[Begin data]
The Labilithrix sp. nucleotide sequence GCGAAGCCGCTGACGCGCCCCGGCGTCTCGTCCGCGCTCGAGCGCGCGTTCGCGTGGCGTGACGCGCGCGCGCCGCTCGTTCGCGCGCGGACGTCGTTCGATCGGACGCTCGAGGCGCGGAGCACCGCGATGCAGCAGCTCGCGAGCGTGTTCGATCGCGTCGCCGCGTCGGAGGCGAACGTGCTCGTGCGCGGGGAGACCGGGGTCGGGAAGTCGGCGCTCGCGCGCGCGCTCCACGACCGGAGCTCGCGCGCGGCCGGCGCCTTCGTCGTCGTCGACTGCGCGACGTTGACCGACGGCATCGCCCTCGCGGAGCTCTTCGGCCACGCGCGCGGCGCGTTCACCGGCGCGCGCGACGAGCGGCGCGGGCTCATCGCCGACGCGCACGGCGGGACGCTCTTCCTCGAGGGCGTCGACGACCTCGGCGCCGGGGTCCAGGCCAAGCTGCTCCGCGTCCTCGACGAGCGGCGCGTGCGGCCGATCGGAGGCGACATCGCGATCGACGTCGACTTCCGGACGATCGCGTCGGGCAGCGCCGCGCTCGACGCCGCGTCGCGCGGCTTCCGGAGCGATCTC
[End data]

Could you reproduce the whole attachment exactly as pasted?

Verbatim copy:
The Labilithrix sp. nucleotide sequence GCGAAGCCGCTGACGCGCCCCGGCGTCTCGTCCGCGCTCGAGCGCGCGTTCGCGTGGCGTGACGCGCGCGCGCCGCTCGTTCGCGCGCGGACGTCGTTCGATCGGACGCTCGAGGCGCGGAGCACCGCGATGCAGCAGCTCGCGAGCGTGTTCGATCGCGTCGCCGCGTCGGAGGCGAACGTGCTCGTGCGCGGGGAGACCGGGGTCGGGAAGTCGGCGCTCGCGCGCGCGCTCCACGACCGGAGCTCGCGCGCGGCCGGCGCCTTCGTCGTCGTCGACTGCGCGACGTTGACCGACGGCATCGCCCTCGCGGAGCTCTTCGGCCACGCGCGCGGCGCGTTCACCGGCGCGCGCGACGAGCGGCGCGGGCTCATCGCCGACGCGCACGGCGGGACGCTCTTCCTCGAGGGCGTCGACGACCTCGGCGCCGGGGTCCAGGCCAAGCTGCTCCGCGTCCTCGACGAGCGGCGCGTGCGGCCGATCGGAGGCGACATCGCGATCGACGTCGACTTCCGGACGATCGCGTCGGGCAGCGCCGCGCTCGACGCCGCGTCGCGCGGCTTCCGGAGCGATCTC